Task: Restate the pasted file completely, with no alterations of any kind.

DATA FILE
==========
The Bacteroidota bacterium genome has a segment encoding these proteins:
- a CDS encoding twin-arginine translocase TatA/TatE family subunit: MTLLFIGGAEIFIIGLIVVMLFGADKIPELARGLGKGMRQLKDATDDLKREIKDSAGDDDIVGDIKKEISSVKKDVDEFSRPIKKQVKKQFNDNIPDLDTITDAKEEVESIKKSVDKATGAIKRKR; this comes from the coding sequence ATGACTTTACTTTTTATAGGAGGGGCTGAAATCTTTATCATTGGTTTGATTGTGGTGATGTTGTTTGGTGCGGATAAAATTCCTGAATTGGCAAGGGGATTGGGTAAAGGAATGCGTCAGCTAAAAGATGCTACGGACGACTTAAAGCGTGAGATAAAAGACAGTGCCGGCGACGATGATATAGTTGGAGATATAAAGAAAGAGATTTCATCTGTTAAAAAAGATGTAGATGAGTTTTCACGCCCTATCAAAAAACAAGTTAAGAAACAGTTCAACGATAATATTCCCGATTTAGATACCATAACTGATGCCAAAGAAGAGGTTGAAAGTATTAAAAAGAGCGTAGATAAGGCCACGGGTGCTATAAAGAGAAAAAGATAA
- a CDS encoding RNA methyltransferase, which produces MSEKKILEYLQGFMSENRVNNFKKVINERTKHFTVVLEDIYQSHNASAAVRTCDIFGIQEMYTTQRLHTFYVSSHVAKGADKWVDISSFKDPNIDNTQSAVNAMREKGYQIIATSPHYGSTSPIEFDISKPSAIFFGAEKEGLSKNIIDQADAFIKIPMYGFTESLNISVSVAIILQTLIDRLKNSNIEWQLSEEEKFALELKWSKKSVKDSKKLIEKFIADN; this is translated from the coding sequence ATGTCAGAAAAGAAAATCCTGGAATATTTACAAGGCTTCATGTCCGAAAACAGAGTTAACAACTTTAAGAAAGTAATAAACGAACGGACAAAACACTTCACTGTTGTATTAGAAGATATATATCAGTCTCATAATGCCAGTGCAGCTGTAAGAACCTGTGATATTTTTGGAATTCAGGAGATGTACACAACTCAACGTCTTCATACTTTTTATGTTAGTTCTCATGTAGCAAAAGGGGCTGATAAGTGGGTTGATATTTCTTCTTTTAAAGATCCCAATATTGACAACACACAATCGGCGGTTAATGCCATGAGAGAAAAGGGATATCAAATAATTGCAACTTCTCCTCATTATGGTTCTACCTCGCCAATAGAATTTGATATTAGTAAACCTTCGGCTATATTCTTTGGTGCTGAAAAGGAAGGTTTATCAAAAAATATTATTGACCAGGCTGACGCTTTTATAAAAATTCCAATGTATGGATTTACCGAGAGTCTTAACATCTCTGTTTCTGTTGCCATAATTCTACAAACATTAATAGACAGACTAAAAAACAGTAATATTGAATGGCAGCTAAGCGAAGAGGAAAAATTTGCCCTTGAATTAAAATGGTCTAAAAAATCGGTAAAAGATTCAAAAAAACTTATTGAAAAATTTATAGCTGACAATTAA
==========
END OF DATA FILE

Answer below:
The Bacteroidota bacterium genome has a segment encoding these proteins:
- a CDS encoding twin-arginine translocase TatA/TatE family subunit: MTLLFIGGAEIFIIGLIVVMLFGADKIPELARGLGKGMRQLKDATDDLKREIKDSAGDDDIVGDIKKEISSVKKDVDEFSRPIKKQVKKQFNDNIPDLDTITDAKEEVESIKKSVDKATGAIKRKR; this comes from the coding sequence ATGACTTTACTTTTTATAGGAGGGGCTGAAATCTTTATCATTGGTTTGATTGTGGTGATGTTGTTTGGTGCGGATAAAATTCCTGAATTGGCAAGGGGATTGGGTAAAGGAATGCGTCAGCTAAAAGATGCTACGGACGACTTAAAGCGTGAGATAAAAGACAGTGCCGGCGACGATGATATAGTTGGAGATATAAAGAAAGAGATTTCATCTGTTAAAAAAGATGTAGATGAGTTTTCACGCCCTATCAAAAAACAAGTTAAGAAACAGTTCAACGATAATATTCCCGATTTAGATACCATAACTGATGCCAAAGAAGAGGTTGAAAGTATTAAAAAGAGCGTAGATAAGGCCACGGGTGCTATAAAGAGAAAAAGATAA
- a CDS encoding RNA methyltransferase, which produces MSEKKILEYLQGFMSENRVNNFKKVINERTKHFTVVLEDIYQSHNASAAVRTCDIFGIQEMYTTQRLHTFYVSSHVAKGADKWVDISSFKDPNIDNTQSAVNAMREKGYQIIATSPHYGSTSPIEFDISKPSAIFFGAEKEGLSKNIIDQADAFIKIPMYGFTESLNISVSVAIILQTLIDRLKNSNIEWQLSEEEKFALELKWSKKSVKDSKKLIEKFIADN; this is translated from the coding sequence ATGTCAGAAAAGAAAATCCTGGAATATTTACAAGGCTTCATGTCCGAAAACAGAGTTAACAACTTTAAGAAAGTAATAAACGAACGGACAAAACACTTCACTGTTGTATTAGAAGATATATATCAGTCTCATAATGCCAGTGCAGCTGTAAGAACCTGTGATATTTTTGGAATTCAGGAGATGTACACAACTCAACGTCTTCATACTTTTTATGTTAGTTCTCATGTAGCAAAAGGGGCTGATAAGTGGGTTGATATTTCTTCTTTTAAAGATCCCAATATTGACAACACACAATCGGCGGTTAATGCCATGAGAGAAAAGGGATATCAAATAATTGCAACTTCTCCTCATTATGGTTCTACCTCGCCAATAGAATTTGATATTAGTAAACCTTCGGCTATATTCTTTGGTGCTGAAAAGGAAGGTTTATCAAAAAATATTATTGACCAGGCTGACGCTTTTATAAAAATTCCAATGTATGGATTTACCGAGAGTCTTAACATCTCTGTTTCTGTTGCCATAATTCTACAAACATTAATAGACAGACTAAAAAACAGTAATATTGAATGGCAGCTAAGCGAAGAGGAAAAATTTGCCCTTGAATTAAAATGGTCTAAAAAATCGGTAAAAGATTCAAAAAAACTTATTGAAAAATTTATAGCTGACAATTAA